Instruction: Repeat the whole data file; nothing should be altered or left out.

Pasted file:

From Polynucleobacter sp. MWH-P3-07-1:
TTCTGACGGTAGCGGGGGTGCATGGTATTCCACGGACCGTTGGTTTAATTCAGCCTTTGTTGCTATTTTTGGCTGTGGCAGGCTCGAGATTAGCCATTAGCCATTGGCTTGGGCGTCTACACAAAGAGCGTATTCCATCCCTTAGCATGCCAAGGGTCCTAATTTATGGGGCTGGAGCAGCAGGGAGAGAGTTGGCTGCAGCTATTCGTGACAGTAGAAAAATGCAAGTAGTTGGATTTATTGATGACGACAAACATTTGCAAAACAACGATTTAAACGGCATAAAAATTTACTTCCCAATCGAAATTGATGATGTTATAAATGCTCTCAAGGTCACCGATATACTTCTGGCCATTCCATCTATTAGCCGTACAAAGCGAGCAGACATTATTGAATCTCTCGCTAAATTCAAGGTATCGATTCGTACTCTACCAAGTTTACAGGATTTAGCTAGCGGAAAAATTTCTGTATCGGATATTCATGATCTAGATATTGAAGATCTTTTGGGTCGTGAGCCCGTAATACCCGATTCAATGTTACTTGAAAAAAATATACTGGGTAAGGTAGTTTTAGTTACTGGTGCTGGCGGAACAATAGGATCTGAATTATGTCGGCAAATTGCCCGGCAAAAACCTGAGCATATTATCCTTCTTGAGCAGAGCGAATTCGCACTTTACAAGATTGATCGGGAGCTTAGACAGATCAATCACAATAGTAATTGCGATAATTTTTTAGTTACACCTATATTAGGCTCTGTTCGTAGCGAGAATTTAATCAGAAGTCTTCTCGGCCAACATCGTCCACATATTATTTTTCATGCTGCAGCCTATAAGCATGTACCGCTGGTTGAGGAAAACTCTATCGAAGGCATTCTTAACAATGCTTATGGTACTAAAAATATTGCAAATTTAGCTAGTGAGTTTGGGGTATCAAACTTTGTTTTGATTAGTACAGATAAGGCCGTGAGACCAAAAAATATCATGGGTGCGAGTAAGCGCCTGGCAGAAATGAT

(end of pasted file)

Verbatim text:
From Polynucleobacter sp. MWH-P3-07-1:
TTCTGACGGTAGCGGGGGTGCATGGTATTCCACGGACCGTTGGTTTAATTCAGCCTTTGTTGCTATTTTTGGCTGTGGCAGGCTCGAGATTAGCCATTAGCCATTGGCTTGGGCGTCTACACAAAGAGCGTATTCCATCCCTTAGCATGCCAAGGGTCCTAATTTATGGGGCTGGAGCAGCAGGGAGAGAGTTGGCTGCAGCTATTCGTGACAGTAGAAAAATGCAAGTAGTTGGATTTATTGATGACGACAAACATTTGCAAAACAACGATTTAAACGGCATAAAAATTTACTTCCCAATCGAAATTGATGATGTTATAAATGCTCTCAAGGTCACCGATATACTTCTGGCCATTCCATCTATTAGCCGTACAAAGCGAGCAGACATTATTGAATCTCTCGCTAAATTCAAGGTATCGATTCGTACTCTACCAAGTTTACAGGATTTAGCTAGCGGAAAAATTTCTGTATCGGATATTCATGATCTAGATATTGAAGATCTTTTGGGTCGTGAGCCCGTAATACCCGATTCAATGTTACTTGAAAAAAATATACTGGGTAAGGTAGTTTTAGTTACTGGTGCTGGCGGAACAATAGGATCTGAATTATGTCGGCAAATTGCCCGGCAAAAACCTGAGCATATTATCCTTCTTGAGCAGAGCGAATTCGCACTTTACAAGATTGATCGGGAGCTTAGACAGATCAATCACAATAGTAATTGCGATAATTTTTTAGTTACACCTATATTAGGCTCTGTTCGTAGCGAGAATTTAATCAGAAGTCTTCTCGGCCAACATCGTCCACATATTATTTTTCATGCTGCAGCCTATAAGCATGTACCGCTGGTTGAGGAAAACTCTATCGAAGGCATTCTTAACAATGCTTATGGTACTAAAAATATTGCAAATTTAGCTAGTGAGTTTGGGGTATCAAACTTTGTTTTGATTAGTACAGATAAGGCCGTGAGACCAAAAAATATCATGGGTGCGAGTAAGCGCCTGGCAGAAATGAT